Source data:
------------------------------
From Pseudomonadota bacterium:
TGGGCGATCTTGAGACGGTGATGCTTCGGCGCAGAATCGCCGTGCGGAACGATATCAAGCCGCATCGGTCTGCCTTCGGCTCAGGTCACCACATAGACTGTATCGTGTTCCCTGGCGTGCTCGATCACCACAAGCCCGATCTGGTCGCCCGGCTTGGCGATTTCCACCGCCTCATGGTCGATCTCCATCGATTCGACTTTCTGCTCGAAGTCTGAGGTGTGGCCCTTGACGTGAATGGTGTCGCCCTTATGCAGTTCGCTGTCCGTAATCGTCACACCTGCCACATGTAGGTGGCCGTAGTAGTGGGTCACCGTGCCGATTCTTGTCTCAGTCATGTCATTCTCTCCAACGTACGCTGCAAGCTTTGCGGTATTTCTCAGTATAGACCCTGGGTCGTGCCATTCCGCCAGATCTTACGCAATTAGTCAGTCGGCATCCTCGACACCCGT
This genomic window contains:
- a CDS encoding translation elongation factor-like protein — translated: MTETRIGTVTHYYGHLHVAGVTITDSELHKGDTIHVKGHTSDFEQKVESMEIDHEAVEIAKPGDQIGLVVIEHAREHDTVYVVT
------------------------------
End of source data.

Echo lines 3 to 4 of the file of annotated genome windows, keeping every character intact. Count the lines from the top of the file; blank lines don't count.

This genomic window contains:
- a CDS encoding translation elongation factor-like protein — translated: MTETRIGTVTHYYGHLHVAGVTITDSELHKGDTIHVKGHTSDFEQKVESMEIDHEAVEIAKPGDQIGLVVIEHAREHDTVYVVT